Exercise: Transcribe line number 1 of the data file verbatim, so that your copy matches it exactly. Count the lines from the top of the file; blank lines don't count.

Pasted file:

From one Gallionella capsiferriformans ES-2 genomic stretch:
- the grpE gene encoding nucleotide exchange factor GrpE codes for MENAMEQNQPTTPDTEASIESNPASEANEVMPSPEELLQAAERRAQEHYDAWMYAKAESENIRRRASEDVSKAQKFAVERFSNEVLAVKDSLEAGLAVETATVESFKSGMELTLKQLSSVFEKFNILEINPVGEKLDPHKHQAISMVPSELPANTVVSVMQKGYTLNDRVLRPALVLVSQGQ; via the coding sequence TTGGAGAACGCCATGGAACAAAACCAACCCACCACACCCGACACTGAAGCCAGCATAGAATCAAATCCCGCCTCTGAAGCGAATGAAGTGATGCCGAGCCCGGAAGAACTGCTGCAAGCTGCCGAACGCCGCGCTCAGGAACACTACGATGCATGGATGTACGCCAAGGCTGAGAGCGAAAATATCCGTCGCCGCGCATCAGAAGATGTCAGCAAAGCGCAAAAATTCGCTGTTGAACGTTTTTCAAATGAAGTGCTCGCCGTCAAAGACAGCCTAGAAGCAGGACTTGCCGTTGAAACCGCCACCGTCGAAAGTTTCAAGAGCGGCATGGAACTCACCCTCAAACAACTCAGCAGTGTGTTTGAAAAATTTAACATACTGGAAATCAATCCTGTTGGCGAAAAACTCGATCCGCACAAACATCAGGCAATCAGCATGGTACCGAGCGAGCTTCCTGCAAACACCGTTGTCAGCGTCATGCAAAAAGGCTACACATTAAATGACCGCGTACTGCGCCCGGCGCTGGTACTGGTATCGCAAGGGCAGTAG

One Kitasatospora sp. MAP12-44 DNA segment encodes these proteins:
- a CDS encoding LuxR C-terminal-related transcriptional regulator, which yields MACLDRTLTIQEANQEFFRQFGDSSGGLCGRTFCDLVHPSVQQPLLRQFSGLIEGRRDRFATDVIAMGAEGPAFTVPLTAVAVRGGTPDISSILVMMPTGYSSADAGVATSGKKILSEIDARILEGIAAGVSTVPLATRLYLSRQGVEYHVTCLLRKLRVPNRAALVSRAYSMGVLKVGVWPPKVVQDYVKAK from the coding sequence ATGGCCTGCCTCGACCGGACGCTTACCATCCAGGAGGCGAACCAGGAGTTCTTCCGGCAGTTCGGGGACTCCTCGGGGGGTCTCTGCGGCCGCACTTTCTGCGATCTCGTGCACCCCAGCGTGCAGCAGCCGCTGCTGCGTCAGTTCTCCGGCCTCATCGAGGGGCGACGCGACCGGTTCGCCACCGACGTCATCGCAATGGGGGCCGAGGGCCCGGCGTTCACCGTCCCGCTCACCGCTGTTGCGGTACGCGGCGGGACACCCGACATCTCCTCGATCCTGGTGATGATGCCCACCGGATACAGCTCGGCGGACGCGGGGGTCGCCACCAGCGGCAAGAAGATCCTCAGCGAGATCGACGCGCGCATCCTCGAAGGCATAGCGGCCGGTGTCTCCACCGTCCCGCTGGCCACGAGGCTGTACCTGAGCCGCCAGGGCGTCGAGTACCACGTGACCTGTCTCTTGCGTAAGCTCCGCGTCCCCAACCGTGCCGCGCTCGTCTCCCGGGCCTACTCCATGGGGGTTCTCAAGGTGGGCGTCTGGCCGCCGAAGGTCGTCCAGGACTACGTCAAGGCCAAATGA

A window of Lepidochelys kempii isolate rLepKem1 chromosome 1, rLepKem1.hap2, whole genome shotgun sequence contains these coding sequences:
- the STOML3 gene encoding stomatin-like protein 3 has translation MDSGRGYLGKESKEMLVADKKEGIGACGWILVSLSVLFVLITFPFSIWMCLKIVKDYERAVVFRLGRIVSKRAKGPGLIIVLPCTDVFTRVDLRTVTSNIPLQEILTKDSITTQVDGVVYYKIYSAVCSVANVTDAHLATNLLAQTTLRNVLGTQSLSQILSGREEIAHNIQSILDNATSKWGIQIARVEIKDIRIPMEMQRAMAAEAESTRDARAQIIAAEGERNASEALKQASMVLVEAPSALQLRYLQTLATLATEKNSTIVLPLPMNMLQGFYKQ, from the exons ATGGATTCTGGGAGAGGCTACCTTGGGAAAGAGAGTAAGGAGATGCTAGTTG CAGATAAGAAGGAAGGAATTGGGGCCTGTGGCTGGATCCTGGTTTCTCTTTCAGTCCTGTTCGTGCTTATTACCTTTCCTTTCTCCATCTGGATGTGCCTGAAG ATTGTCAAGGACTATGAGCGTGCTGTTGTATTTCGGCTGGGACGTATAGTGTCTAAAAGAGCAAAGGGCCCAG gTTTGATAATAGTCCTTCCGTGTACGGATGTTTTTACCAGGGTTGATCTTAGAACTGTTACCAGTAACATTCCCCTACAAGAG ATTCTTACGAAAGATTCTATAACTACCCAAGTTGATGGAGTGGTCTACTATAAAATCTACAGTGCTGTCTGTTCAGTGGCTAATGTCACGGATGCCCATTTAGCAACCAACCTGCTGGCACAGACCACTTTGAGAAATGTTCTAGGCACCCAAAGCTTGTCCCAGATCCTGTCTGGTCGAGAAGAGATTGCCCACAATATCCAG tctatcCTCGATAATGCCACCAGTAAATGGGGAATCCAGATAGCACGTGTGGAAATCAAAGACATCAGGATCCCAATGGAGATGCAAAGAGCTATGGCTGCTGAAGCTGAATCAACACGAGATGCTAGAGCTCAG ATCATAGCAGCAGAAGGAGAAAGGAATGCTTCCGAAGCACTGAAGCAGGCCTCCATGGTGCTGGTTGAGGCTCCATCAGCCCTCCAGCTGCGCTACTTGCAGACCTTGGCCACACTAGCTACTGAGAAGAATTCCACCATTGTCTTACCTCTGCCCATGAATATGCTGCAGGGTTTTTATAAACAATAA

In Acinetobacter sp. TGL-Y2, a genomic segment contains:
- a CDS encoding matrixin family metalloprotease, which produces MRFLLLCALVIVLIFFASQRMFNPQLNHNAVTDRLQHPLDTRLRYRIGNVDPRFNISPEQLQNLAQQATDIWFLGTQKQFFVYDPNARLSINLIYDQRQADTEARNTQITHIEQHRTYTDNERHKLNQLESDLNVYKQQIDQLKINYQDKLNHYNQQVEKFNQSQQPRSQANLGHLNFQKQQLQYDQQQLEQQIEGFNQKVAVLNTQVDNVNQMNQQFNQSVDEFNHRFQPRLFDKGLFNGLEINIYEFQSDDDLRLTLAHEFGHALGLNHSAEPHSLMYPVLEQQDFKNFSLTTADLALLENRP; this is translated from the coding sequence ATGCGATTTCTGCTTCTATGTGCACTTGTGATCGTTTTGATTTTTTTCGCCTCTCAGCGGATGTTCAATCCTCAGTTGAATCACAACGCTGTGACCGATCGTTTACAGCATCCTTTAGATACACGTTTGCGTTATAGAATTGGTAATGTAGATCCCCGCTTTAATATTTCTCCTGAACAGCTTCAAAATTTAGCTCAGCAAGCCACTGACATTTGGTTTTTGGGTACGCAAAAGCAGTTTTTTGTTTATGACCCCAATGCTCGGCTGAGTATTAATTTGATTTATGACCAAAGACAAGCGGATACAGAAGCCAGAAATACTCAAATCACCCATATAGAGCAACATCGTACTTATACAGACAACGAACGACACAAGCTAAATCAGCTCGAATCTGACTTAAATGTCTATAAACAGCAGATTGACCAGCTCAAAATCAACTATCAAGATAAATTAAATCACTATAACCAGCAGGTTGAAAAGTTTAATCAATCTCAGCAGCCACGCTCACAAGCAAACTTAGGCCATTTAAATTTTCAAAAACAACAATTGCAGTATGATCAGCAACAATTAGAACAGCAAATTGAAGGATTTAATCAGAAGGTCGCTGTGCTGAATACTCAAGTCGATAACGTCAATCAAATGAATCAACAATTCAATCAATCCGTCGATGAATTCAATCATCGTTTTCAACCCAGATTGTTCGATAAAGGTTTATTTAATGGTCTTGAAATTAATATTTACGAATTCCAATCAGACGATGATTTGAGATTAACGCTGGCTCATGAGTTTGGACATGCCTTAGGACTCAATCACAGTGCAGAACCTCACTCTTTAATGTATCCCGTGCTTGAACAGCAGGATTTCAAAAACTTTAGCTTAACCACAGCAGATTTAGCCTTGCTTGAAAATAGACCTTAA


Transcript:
From one Gallionella capsiferriformans ES-2 genomic stretch: